In 1970, Martin Lipofsky started a practice of traveling to glass factories around the world to learn from and collaborate with glass masters. He always sought to infuse the works he made with local culture, primarily through symbolic color.
Czech Flowers #6 (1991 – 92) is an example of this process. Lipofsky would conceive of the work, choose colors, mold-blow, and hot work the glass while abroad.
After he returned home, he would finish the piece (in this case: cut, sandblast and acid polish the glass) using various coldworking techniques. Czech Flowers #6 was created with help from Josef Rasocha.
Photographed in the Museum of Arts and Design in NYC.
Symbols of speed and good fortune, Dolphins swim down the sides of this ocean-colored vase (1866–70s) from Salviati & Co. John Ruskin’s Stones of Venice created a wave of enthusiasm for the lost art of cristallo. Published from 1851 to 1853, Ruskin’s book proved a stroke of good luck for Venetians seeking to revive old glassblowing techniques.
Photographed at the Metropolitan Museum of Art in NYC.
In January of 2015, I was invited to an art show billed as an exhibit of “Functional Art Glass.” It turned out to be a show of amazing glass bongs, water pipes and other smoking paraphernalia, hosted by the online headshop 1 Percent. Tommy Chong was even there! While digging around for a pot-related image in my photo archives, because 4/20, I uncovered my stash of pix from that evening, so I am dusting them off here where you can enjoy them again, or for the first time, depending on how long you have been reading this blog.
Do you like to think about milking cows while you get high? If so, then you might like High Class, a collaboration from glassblowers MTP and Jake Vincent.
This glass Peacock Vase (1893 – 96), with its evocative form, coloring and iridescent surface, is an icon of the early Tiffany-blown Favrile glass collected by H.O. (Henry) Havemayer. He gave it to The Met in 1896 during the first years of its production; at the time it was considered modern art and an object of rare beauty. These qualities are reflected in the collecting visions presented in the gallery in which this vase is displayed, which features transformative gifts from the Havemeyers through the Annenbergs.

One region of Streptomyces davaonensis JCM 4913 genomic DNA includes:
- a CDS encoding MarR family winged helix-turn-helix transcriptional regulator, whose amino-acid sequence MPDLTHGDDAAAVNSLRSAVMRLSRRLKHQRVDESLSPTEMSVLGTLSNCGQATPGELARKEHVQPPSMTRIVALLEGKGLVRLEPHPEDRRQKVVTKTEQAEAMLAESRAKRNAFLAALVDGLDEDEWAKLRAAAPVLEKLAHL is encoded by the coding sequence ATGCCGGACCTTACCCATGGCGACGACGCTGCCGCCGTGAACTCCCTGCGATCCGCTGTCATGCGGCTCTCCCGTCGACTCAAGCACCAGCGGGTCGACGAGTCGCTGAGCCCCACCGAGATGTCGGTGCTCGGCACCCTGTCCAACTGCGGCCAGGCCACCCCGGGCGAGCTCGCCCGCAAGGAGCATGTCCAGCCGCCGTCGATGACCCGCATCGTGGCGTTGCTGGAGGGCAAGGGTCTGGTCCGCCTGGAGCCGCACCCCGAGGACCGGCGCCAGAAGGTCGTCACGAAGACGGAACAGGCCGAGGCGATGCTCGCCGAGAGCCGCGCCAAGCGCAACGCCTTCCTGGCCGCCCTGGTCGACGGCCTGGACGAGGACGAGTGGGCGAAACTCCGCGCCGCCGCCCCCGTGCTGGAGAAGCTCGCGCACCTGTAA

Photographed as Part of the Exhibit Making The Met at The Metropolitan Museum of Art in NYC.
This striking, six-pronged Green Glass Vase (circa 1931) is part of a small group of modernist art glass by Frederick Carder for the Steuben Division of Corning Glass Works. Carder was a glass blower, born and trained in England. He preferred traditional forms and elaborate ornament, but like many of his contemporaries active in the late 1920s, he responded to the international interest in abstraction and avant-garde experimentation by incorporating sharp angles, asymmetry, and bright color combinations into some of his designs.
Amber Cowan is a sculptress who works exclusively with recycled vintage glass, and her art is just phenomenal for its intricate beauty and imaginative qualities, combined with an irresistible nostalgic pull. The above tableau is entitled Dance of The Pacific Coast Highway at Sunset (2019) — was part of an exhibit of her work at NYC’s Heller Gallery, which just closed this past weekend.
Amber’s work asks universal questions about rebirth, knowledge, desire and the transformative powers of labor and imagination. Her fantastical grotto-like assemblages are made of re-worked pressed glassware, once produced by some of the best known, but now-defunct, American glass factories. In her most recent, narrative wall sculptures, she creates intricate and exuberant settings for character-objects, which she has collected over years. Unabashedly showing her emotional investment in these objects, the artist pays spontaneous and spectacular homage to the history of US glass manufacturing.
She is currently working with a process which involves flameworking, blowing, and hot-sculpting recycled, up-cycled, and second-life glass that is usually American pressed glass from the 1940’s to the 1980’s. The glass used is generally sought through thrift stores, flea markets and post-production factory runs, the places where it is has been abandoned to the dust bins of American design.
Brand new at this spring’s Architectural Digest Design Show is a fabulous piece of lighting from the folks at Providence Art Glass that’s so new, it’s not even on the company’s website yet. The Morning Glory light fixture can be described as a six-foot vining wall sconce/sculpture comprised of twelve glass buds in an opalescent, pale blue hue, all hand-fabricated with brass and copper with a green patina. To create the buds, according to artist Rebecca Zhukov (who owns Providence Art Glass with partner Terence Dubreuil) each blue globe is blown into a copper floral frame, where the two materials meld together.
Morning Glory Wall Sconce, Detail
The Morning Glory Wall Sconce can be created to-order in any size, with any number of glass shades. The price for the Morning Glory shown here is $14,000, but with prices starting at just $1,000 for one globe with eighteen inches of vine, you can afford to customize this beautiful bespoke art glass for your own home!
Providence Art Glass Booth, Installation View
Check out other unique glass lighting and furniture works from Providence Art Glass online at This Link!